Sunshine kinder honoured for helping “oppressed” local families

Educational leader Linda Hyett and some of her young charges.

A Sunshine East Kindergarten program helping young Burmese refugees is in the running for a state government education award.

The kinder is a finalist at the 11th annual Victorian Early Years Awards in the ‘improving access and participation in early learning’ category.

The kinder’s educational leader Linda Hyett said the centre worked with the Victorian Foundation for Survivors of Torture to help Chin refugees, people from an ethnic minority in Burma, who had endured “terrible circumstances” back home.

“Many have been living in refugee camps for more than a decade,” Mrs Hyett said.

“We were able to learn so much about the Chin community and identified barriers which discouraged Chin families from accessing early childhood services [in Australia].”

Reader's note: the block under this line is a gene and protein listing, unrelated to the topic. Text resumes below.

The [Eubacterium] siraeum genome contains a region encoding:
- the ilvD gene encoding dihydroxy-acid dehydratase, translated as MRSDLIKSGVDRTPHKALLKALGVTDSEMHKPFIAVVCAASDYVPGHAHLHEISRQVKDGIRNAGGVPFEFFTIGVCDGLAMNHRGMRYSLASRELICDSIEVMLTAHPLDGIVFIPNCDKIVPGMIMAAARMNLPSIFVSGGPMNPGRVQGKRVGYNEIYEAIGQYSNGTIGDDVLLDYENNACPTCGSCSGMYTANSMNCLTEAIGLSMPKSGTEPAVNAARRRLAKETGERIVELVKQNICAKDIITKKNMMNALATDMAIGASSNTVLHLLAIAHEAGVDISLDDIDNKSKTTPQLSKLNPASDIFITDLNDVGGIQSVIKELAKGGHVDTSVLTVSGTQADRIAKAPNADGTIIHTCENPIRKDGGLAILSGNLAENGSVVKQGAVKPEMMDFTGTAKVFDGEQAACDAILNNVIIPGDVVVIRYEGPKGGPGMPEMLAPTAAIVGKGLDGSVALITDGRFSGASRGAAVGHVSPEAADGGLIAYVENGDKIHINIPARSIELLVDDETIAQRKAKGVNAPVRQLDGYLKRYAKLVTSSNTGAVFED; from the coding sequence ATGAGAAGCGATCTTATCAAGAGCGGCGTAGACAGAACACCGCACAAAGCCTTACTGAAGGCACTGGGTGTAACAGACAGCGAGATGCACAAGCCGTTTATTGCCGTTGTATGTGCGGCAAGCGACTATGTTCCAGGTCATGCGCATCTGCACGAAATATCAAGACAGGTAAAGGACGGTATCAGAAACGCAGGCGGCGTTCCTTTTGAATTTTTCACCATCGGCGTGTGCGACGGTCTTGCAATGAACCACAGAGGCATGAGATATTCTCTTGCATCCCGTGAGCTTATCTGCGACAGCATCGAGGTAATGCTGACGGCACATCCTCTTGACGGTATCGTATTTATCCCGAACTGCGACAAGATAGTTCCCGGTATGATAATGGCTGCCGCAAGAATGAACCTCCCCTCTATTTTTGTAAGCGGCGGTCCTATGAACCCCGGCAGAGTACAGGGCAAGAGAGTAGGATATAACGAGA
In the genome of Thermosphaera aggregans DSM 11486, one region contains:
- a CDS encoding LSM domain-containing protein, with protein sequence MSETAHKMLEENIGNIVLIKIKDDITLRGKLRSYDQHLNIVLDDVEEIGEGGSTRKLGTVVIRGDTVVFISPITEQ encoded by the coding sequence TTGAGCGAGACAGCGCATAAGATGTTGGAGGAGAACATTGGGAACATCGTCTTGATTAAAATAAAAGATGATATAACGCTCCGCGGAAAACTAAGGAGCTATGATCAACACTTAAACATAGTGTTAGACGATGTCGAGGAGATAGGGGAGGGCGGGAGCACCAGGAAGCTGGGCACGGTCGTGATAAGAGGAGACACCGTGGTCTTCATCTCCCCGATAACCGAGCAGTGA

A kinder play day hosted by Sunshine East was an important first step of the project, which is also backed by the education department and Sunshine Harvester Primary School.

The project has transformed the kinder, with signs, notes and written materials translated for the children, while food and clothing are also distributed to families when needed.

Mrs Hyett said the project had “really opened my eyes”.

“[It] changed my practice in so many ways,” she said.

“We have employed a Chin educator who is a wonderful asset … interpreters are used regularly for families, ensuring good avenues of communication.

“Chin children in the Sunshine area are now highly prepared for starting school and the frequency of Chin children repeating prep is now minimal compared with 2011.”

Winners of the early years awards will be announced on October 18.